By Laura Madokoro

This article is republished from The Conversation under a Creative Commons licence. All photos provided by The Conversation from various sources.

With the end of the blockade at the Ambassador Bridge and the deal brokered by the City of Ottawa to remove trucks from residential areas, it might appear that the so-called freedom convoy is winding down. But the challenge of how to proceed remains.

Trucks are still in Ottawa, just being moved to different locations, and the numerous copy-cat protests suggest that this movement has sparked something larger.

Prime Minister Justin Trudeau must not only figure out how to address the immediate situation, but also how to resolve the protest in a way that doesn’t further divide civil society and give fuel to anti-government sentiments.

One of the reasons resolving this issue is so complicated is that the protests are being organized under the banner of freedom and patriotism.

In Ottawa, people have adorned themselves and their vehicles in the Canadian flag. They have dared local residents and government authorities to challenge their patriotism.

It is a powerful strategy because they are using the very nation-building tools that states and political parties have used historically in the United States and Canada.

Principles of freedom

Freedom as a nation-building tool was perhaps most palpable in the four and a half decades of the Cold War, which pitted western democracies — “the free world” — against the communist bloc.

It was a period in which the use of rhetoric and propaganda on both sides was instrumental in shaping the conflict and the expectations that people had of the world in which they lived. As British Prime Minister Winston Churchill proclaimed in 1947, the west stood for “the great principles of freedom and the rights of man.”

The rhetoric of freedom was especially pronounced when refugee movements provided an opportunity for the United States and its western allies to gain value propaganda points.

In 1954, when Vietnam was divided into the communist-controlled Democratic Republic of Vietnam and the State of Vietnam, the U.S. Navy organized “Operation Passage to Freedom” which relocated 300,000 people from the communist north to the free south.

The U.S. Navy didn’t just undertake this operation quietly: ships were emblazoned with slogans that spoke to the spirit of the mission.

People are boarding a ship, a big banner reads 'this is your passage to freedom'
‘Operation Passage to Freedom’ loads up passengers who wanted to leave North Vietnam.
(National Archives 80-G-647057)

The ‘freedom fighter’

In November 1956, students and workers sought to overthrow the Stalinist government of Mátyás Rákosi in Hungary. The revolt was quickly suppressed, but out of that defeat emerged the undaunted spirit of the “freedom fighter,” somebody who was willing to die for their ideals, beliefs in freedom and democracy.

Although neighbouring countries — namely Austria — received the vast majority of the refugees, the U.S. and Canada resettled 38,000 and 30,000 refugees respectively, giving substance to the idea of freedom.

As an editorial in Maclean’s observed: “Our brave phrases in the UN would sound awfully hollow in Eastern Europe if we didn’t show that Canada is, and always will be, a haven for those who must flee from tyranny.”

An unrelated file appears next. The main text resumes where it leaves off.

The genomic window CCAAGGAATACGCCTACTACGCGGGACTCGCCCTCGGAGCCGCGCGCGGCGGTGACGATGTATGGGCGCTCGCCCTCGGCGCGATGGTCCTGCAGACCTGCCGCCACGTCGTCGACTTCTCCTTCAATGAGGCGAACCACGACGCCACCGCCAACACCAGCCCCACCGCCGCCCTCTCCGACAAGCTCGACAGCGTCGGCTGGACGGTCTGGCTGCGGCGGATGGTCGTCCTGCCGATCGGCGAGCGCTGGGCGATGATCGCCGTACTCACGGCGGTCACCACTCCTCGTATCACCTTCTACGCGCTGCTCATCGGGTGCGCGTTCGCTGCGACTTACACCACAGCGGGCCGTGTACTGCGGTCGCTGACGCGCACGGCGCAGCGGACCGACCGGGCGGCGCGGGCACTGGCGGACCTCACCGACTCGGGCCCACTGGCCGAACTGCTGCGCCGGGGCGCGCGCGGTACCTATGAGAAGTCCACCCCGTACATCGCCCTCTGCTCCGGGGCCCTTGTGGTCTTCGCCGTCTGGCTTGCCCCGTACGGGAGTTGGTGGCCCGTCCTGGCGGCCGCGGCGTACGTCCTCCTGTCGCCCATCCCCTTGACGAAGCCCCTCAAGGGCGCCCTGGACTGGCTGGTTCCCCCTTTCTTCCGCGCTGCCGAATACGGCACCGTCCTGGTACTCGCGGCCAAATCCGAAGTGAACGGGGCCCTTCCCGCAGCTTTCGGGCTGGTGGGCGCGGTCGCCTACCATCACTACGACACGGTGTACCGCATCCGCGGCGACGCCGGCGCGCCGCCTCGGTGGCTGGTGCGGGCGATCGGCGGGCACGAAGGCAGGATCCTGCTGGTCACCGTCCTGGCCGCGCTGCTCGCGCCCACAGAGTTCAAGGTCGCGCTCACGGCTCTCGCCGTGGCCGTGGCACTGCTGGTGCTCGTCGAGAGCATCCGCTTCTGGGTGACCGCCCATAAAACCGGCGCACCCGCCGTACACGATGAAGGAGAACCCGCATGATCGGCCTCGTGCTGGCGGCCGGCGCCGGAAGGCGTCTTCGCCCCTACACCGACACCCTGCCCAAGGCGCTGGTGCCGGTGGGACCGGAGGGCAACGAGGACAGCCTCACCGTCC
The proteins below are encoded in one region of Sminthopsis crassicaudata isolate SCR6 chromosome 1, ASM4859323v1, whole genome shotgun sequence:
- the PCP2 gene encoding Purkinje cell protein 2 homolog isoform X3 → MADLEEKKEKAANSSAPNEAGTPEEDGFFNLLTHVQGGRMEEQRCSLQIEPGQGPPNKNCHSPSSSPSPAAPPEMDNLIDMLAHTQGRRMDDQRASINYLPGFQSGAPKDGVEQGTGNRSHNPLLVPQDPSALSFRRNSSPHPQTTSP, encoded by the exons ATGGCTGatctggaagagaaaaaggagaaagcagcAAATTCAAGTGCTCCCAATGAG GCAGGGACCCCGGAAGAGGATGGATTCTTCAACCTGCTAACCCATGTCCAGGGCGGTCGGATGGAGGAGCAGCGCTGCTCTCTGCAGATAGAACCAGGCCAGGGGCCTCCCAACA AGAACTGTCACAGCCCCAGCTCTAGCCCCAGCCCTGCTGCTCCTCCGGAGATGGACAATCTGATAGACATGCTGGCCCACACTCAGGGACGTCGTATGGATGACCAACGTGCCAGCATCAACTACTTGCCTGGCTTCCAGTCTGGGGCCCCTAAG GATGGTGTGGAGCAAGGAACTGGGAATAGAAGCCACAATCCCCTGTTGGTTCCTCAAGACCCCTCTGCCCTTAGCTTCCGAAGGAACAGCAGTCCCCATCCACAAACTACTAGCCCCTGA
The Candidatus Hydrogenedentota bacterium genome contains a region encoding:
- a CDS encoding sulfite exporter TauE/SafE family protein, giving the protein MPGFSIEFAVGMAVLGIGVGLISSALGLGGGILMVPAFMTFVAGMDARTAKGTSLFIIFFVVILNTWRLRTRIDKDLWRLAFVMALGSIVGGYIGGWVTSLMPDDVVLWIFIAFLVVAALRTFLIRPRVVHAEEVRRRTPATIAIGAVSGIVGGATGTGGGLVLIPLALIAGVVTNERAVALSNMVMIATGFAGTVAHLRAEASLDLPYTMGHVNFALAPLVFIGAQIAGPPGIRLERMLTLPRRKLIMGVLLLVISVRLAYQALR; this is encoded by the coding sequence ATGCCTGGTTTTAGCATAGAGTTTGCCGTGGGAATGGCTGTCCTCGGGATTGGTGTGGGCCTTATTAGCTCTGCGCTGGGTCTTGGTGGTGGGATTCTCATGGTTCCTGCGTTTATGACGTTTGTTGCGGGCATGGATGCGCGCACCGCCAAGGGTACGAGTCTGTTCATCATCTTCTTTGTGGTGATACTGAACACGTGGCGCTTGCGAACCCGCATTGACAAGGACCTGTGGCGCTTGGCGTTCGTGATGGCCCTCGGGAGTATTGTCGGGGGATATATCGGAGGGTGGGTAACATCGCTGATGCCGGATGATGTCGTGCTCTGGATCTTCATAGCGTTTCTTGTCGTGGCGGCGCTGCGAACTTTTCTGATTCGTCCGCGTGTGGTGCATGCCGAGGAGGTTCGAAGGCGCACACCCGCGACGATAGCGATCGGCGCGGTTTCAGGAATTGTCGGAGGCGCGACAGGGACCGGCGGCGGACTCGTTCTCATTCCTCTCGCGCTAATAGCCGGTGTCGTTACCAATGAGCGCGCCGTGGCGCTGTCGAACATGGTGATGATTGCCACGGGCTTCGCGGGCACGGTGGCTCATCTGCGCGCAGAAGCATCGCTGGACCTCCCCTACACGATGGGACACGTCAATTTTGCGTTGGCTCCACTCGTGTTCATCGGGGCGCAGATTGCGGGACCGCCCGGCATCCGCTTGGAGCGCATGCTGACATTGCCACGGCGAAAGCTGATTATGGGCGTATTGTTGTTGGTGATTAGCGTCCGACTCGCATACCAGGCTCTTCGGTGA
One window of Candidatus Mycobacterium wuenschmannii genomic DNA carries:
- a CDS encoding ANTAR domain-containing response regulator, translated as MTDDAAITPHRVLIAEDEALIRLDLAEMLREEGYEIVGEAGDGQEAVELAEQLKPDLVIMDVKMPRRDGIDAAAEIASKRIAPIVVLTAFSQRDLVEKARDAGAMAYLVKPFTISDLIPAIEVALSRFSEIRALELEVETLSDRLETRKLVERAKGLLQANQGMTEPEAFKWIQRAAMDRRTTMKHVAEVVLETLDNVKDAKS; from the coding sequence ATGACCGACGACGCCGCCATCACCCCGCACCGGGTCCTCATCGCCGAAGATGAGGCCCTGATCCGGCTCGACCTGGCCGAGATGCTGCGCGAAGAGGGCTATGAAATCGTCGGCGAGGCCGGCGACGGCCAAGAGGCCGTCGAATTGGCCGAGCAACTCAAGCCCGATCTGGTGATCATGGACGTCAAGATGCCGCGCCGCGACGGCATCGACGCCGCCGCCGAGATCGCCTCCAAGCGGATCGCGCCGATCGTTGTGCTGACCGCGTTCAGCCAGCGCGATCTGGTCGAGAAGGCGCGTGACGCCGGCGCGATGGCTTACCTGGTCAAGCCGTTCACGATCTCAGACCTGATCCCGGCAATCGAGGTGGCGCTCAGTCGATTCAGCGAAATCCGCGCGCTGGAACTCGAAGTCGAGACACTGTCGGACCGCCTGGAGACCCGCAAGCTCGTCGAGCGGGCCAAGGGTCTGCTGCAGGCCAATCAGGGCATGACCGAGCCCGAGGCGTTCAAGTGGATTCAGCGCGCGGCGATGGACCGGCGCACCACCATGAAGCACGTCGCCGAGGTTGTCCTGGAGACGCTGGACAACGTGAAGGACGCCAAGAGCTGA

In the U.S., Time named the “Hungarian Patriot” or the “Hungarian freedom fighter” its man of the year. The 1957 issue featured an image of a proud fighter holding a gun, with tanks and a shredded Hungarian flag in the background. The cover story declared that the freedom fighter had “shaken history’s greatest despotism to its foundations.”

A bid for freedom

As cultural studies scholar Mimi Nguyen has underscored, the idea of freedom was again used as a powerful tool following the American defeat in Vietnam in 1975 when the U.S. airlifted out thousands of people who had worked with the military or with civilian authorities.

As communist oppression worsened in subsequent years, people began to leave by boat, often in dangerous conditions, leading to an international refugee crisis by 1979.

In September 1976, Captain Bryan Oag Hunter Brown rescued 31 passengers from a leaking vessel in the South China Sea. Reflecting on their travails, Captain Brown wrote:

The story for these Vietnamese is far from over but they were very lucky. They were originally from North Vietnam and flew south when the north turned communist. Now they have flown again this time, they hope and believe the American propaganda, to a land of freedom … They are alive, free and at least have some hope.

He then mused: “How many have perished in their bid for freedom?”

Captain Brown’s words remind us of the powerful draw that the idea of freedom has had on the hearts and minds of people globally. It has propelled people to rise up, to resist, and in some cases to flee oppression.

But as a look back at the Cold War era suggests, it is also a concept that has long been politicized, and used to create enemies of those who think differently.

A divisive tool

In the context of the Cold War, it was state authorities, especially in the U.S. but also in Canada, who used the language of freedom to convince citizens and non-citizens alike of the virtue of their societies and their international interventions.

This time, with the “freedom convoy,” protesters are turning the language of freedom against their own governments. The implications, and repercussions of this, are enormous and go beyond the immediate question of how to resolve the various occupations and protests.

Governments know all too well — for it is a strategy they have used themselves — that the language of freedom is a powerful ideological tool, and a divisive one.

Carleton Newsroom

The Conversation

Monday, February 14, 2022 in
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